Taking on Tony
Through the Liu-king Glass
State Senator Tony Avella’s decision to join the Independent Democratic Conference is irking ex-Comptroller John Liu and Congresswoman Grace Meng.
Mr. Liu and Ms. Meng–who like Mr. Avella, are Democrats hailing from northeast Queens–criticized Mr. Avella when asked about about his recent move to join the breakaway conference Democrats governing the State Senate with the Republican Party.
New York Quits
John Liu still won’t rule out another try for elected office.
The ex-comptroller and mayoral candidate refused to swat down rumors that he is mulling a bid against Congresswoman Nydia Velázquez, even as he put another batch of rumors to rest by endorsing his own congresswoman, Grace Meng, for re-election.
So This Happened
Smoking is out at City Hall.
City politicians took to Twitter today to applaud CVS’s announcement that its stores will no longer sell tobacco after Oct. 1.
“Thanks to @CVS_Extra for taking bold action to improve public health & make vision of a #tobaccofree generation one step closer to reality,” wrote Comptroller Scott Stinger, a longtime anti-smoking activist.
Mr. Liu Goes to Washington?
This particular beef may finally be over.
Elected officials and Korean-American community leaders gathered today in Flushing, Queens to declare a resolution had been brokered in an escalating battle between local seniors and a McDonald’s. Or, in the words of Assemblyman Ron Kim’s press release: “McResolution!“
Crimes Against Congress
Could John Liu be running for Congress?
The indefatigable ex-comptroller, who ran an unsuccessful bid for mayor, has been the subject of still-undefined rumors that he’s contemplating a primary bid against Queens Congresswoman Grace Meng, a fellow Democrat.
Pressed with repeated phone calls, texts and direct questions asked of his spokesperson through email, Mr. Liu wouldn’t deny his interest.
Fun With Numbers
Queens Congresswoman Grace Meng was attacked Tuesday night in Washington D.C., her office announced today.
Ms. Meng was hit over her head and robbed of her Gucci handbag, but did not suffer serious injures, according to the account; she was left with a bruise on her chin and underwent a CAT scan at George Washington University Hospital.
Mayoral front-runner Bill de Blasio today accused his Republican opponent, Joe Lhota, of putting forward a “fiscally irresponsible” plan that would cost the city billions in tax breaks.
Speaking to reporters at a Queens endorsement event, Mr. de Blasio–who is far ahead in the polls–said that Mr. Lhota’s economic plan would bring big benefits to the city’s wealthiest.
It’s not just conservatives who are critiquing Sen. Chuck Schumer and the rest of the so-called “Gang of Eight” for their immigration bill.
Freshman Congresswoman Grace Meng, a steady liberal hand, is also urging to re-assess the latest version of the proposed federal immigration overhaul. But her warnings come with a unique twist: potential damage to Asian-American immigrant families.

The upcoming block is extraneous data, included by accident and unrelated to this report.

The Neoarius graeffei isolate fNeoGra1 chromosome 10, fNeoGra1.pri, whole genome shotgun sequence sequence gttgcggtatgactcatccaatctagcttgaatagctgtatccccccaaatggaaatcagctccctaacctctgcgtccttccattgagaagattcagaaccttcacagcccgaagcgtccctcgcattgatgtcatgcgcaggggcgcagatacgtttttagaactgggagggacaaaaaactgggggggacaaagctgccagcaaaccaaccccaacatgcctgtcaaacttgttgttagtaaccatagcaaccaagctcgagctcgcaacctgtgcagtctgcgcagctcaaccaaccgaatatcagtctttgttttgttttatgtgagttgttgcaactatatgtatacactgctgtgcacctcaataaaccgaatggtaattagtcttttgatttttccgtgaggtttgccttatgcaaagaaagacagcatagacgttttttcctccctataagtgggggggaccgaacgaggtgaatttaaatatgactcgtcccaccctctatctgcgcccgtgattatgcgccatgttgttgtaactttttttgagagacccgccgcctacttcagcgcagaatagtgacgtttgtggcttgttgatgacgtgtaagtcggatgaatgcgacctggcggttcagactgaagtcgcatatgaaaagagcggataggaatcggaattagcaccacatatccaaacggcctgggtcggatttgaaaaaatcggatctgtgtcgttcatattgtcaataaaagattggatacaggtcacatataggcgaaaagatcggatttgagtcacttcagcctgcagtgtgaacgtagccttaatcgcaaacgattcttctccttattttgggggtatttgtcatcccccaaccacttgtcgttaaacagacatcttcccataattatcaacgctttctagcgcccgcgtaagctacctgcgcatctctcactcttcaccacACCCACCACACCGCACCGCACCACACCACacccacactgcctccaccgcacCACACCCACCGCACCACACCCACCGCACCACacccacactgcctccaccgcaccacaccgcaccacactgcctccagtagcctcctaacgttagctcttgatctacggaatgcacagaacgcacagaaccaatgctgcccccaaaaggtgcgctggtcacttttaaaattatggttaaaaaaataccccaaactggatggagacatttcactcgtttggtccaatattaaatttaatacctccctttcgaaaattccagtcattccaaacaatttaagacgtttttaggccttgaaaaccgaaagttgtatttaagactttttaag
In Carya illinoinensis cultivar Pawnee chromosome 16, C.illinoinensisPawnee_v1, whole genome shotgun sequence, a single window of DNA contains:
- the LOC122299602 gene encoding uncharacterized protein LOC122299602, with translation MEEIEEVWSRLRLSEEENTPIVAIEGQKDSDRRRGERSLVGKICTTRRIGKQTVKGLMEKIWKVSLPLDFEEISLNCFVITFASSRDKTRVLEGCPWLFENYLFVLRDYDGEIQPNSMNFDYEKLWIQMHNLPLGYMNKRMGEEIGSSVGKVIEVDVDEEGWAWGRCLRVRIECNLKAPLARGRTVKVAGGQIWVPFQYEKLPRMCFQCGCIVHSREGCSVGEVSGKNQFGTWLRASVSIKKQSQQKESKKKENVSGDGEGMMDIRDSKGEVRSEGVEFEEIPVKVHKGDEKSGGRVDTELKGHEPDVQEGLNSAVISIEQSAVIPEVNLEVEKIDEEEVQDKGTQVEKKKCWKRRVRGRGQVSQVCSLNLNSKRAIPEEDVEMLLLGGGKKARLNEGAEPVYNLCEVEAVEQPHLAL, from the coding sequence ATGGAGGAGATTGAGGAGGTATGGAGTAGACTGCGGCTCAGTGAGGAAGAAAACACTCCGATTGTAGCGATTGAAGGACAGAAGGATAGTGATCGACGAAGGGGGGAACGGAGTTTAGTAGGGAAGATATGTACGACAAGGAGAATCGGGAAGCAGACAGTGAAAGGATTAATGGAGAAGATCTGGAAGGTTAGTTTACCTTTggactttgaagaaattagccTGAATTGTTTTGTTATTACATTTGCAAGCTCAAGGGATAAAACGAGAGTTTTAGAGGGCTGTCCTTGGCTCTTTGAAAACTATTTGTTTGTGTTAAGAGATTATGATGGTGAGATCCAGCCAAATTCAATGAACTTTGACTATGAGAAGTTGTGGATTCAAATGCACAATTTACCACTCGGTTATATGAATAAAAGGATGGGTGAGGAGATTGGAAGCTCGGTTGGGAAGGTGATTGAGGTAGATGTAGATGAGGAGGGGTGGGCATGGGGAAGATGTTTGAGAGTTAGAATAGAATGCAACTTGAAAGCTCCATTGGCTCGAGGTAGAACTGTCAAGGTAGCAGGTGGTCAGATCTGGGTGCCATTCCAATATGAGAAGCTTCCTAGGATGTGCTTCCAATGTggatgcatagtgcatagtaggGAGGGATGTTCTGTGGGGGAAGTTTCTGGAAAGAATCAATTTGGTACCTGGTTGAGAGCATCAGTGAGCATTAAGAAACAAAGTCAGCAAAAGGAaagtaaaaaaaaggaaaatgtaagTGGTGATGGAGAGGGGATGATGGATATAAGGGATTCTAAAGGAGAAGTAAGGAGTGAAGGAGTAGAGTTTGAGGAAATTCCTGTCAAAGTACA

In her first such letter to lawmakers on a major piece of legislation, Ms. Meng, New York’s first Asian-American Congresswoman, told Mr. Schumer, New York’s most politically powerful voice in Washington, that she has concerns about certain provisions of the sweeping reform bill, which is set to be taken up by the Senate Judiciary Committee this week.
Queens Democrat Grace Meng became the first Asian-American from New York to be elected to Congress when she defeated Republican Councilman Dan Halloran on Tuesday, but after her victory, she focused on her status as a female elected official rather than her background. In a speech before a room full of supporters and local officials at the Sheraton LaGuardia East last night, Ms. Meng emphasized the importance of electing women to government office and voiced her support for the middle class rather than trumpeting her win as a watershed moment for Asian-Americans.
“Tonight is historic in that we’ve taken one small step in getting more women elected to government,” Ms. Meng said as she addressed the room. ”More women in government means practical attention on how families educate their children, how they pay their bills, how they worship, how they participate in their community, and how they plan for the future.“
New York State started off as a key battleground in the Democrats’ battle to retake control of the U.S. House, especially after the courts intervened in the redistricting plan and shook up a lot of traditional boundaries. However, most of these races were focused in areas further Upstate and the suburbs, leaving the heavily Democratic New York City with just two congressional elections of note.
In Queens, Democratic Assemblywoman Grace Meng faced off against GOP Councilman Dan Halloran for a seat crafted from the district remnants of outgoing Congressmen Bob Turner and Gary Ackerman. Despite Mr. Halloran’s polling showing the race a tie, those numbers did not pan out and Ms. Meng is currently ahead by roughly 2-to-1, which matches how Democrats have historically performed within the area.